3.  Organisation Culture and Policies for Social media 

  • The reactions of senior staff to tools like Twitter and Facebook
  • The degree to which an organisational culture exist that allows staff to access social media during the working day?
  • What is the policy in place to help the company deal with adverse comment and discussion on social media sites now?

Comments: These questions are all aimed at assessing the current state of social media readiness of the organization. Without the commitment from senior staff any attempts to improve the company’s digital strategy are likely to prove futile.

The answers to these questions will also indicate if or not social media marketing in the organization is merely about getting onboard the social media bandwagon by “having a Facebook account”.

An organization with a much more entrenched social media initiative or a sincere commitment to social media marketing is likely to have linked their social media platform presence to their integrated marketing communication strategy including, advertising, sales promotions, PR, email and current analytics activities. 

4. Understanding major competitors’ social media presence

Direct competitors’ social media presence across the major social media platforms need to be identified and reflected upon. Their presence on specific social media platforms need to be explained to determine if the social media strategy pursued is effective:

  1. Website
  2. Campaign microsites
  3. Separate Blog or blogs
  4. Facebook
  5. Twitter
  6. Youtube
  7. LinkedIn
  8. Other social platforms (list)

Comment: The social media platform mix selected by competitors will help establish benchmarks and goals for the organisation and its brand(s). The competitors’ presence in specific social media platforms could also serve to indicate that the target market relevant to the organisation/ brand is most likely to be found in these platforms. However, care must be taken to further identify and understand the demographic profiles of the followers of each major platform analysed.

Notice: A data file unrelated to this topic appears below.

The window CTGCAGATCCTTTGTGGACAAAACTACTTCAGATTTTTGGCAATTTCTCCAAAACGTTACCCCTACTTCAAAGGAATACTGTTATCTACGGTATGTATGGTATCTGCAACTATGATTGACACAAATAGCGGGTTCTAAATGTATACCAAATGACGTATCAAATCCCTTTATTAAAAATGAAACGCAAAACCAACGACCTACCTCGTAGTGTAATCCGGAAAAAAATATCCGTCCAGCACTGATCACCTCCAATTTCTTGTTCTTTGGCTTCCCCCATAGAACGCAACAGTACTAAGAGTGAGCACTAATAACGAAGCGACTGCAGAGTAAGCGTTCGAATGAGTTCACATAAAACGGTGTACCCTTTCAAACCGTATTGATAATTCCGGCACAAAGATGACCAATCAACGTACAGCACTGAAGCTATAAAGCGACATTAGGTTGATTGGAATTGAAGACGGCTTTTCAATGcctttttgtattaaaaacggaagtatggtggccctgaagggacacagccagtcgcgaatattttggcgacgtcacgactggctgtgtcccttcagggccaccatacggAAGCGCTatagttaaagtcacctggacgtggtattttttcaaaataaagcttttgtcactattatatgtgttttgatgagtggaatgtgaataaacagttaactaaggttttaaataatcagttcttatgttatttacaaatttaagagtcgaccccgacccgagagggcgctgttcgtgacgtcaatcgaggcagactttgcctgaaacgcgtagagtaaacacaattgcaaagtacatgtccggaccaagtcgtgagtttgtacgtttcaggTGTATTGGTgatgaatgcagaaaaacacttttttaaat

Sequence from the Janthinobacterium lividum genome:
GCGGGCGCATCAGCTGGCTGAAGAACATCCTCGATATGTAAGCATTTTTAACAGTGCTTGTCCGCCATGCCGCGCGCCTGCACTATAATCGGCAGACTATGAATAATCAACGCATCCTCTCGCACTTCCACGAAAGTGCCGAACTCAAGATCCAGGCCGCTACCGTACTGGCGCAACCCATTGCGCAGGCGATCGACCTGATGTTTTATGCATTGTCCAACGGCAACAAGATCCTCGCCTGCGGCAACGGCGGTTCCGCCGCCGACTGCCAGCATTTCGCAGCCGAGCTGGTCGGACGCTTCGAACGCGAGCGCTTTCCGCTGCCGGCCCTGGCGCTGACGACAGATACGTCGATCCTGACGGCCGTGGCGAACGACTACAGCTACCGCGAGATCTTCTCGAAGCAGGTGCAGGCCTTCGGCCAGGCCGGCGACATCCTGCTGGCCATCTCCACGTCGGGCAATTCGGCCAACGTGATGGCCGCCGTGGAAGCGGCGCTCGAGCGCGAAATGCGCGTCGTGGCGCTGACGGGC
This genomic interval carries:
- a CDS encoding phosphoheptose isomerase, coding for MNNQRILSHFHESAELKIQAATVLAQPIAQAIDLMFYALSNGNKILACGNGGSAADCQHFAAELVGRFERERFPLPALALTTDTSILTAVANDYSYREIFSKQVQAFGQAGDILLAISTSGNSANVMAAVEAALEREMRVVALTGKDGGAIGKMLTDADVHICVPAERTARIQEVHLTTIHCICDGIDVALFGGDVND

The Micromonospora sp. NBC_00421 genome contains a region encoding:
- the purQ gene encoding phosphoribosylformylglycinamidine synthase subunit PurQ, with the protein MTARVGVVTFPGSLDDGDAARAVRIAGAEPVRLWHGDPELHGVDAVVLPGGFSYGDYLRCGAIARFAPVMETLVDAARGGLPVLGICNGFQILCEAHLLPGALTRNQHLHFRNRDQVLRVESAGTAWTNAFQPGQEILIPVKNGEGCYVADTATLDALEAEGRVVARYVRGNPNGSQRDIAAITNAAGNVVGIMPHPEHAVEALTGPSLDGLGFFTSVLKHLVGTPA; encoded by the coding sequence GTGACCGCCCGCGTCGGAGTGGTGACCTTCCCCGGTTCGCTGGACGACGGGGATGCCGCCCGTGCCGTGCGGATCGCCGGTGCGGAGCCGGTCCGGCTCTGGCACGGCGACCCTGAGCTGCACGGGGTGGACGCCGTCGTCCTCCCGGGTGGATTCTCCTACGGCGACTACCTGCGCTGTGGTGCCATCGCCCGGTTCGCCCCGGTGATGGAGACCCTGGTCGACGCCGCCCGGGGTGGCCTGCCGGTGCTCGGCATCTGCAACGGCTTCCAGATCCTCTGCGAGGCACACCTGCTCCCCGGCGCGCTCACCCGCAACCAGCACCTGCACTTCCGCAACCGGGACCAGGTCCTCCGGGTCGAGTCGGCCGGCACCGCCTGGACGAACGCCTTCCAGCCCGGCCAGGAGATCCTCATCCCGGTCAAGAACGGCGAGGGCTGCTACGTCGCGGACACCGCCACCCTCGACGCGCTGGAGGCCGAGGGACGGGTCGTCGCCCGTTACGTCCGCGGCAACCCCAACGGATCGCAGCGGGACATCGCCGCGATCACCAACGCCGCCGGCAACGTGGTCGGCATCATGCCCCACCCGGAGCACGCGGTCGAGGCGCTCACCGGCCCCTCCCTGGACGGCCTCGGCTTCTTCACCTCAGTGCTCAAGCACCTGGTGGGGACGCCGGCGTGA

Love to hear your tips, best practices, and pitfalls to avoid in the comments when it comes to developing and conducting a social media marketing audit.


About Stephen Singaraju (Ph.D)

Dr. Stephen Singaraju was conferred the degree of Doctor of Philosophy (Ph.D) from Monash University. Stephen had accumulated a total of 15 years of industry experience. His industry experience began with Mitsubishi Material Corporation in industrial sales and marketing responsible for both domestic and international markets. Subsequent to attaining his MBA qualification in the UK, Stephen pursued a career in corporate planning in the oil and gas industry and later an advertising career in an international Japanese media and advertising agency headquartered in Tokyo, Japan. During his career in advertising, Stephen had the opportunity to embark on a wider brand building career in industries ranging from Fast Moving Consumer Goods (FMCGs) to Automobile and Consumer Electronics. Stephen is a social media marketing expert. He currently lectures in Social Media Marketing and Customer Relationship Management at La Trobe University. He lectures in undergraduate and postgraduate courses including the Master of International Business (MIB), Master of Marketing Management (MMM) the Master of Business Administration (MBA) courses. He has an excellent understanding of new media, marketing and advertising in the social media space. He is competent in analysis, strategy and planning; content creation and curation; usability, taxonomy; search engine optimization (SEO) and social media optimisation (SMO); social media strategy and implementation; conversion optimisation and analytics. In recognising the radical alteration of how we consume media, it has become clear that new media requires new methods of understanding. This means knowing the basic elements of how to tell a coherent brand story as well as understanding the technical issues defining the social media ecosystem in which a brand’s story is conveyed. His approach is to understand where technology and narrative meet to ensure the best way to apply that knowledge to enhance a brand.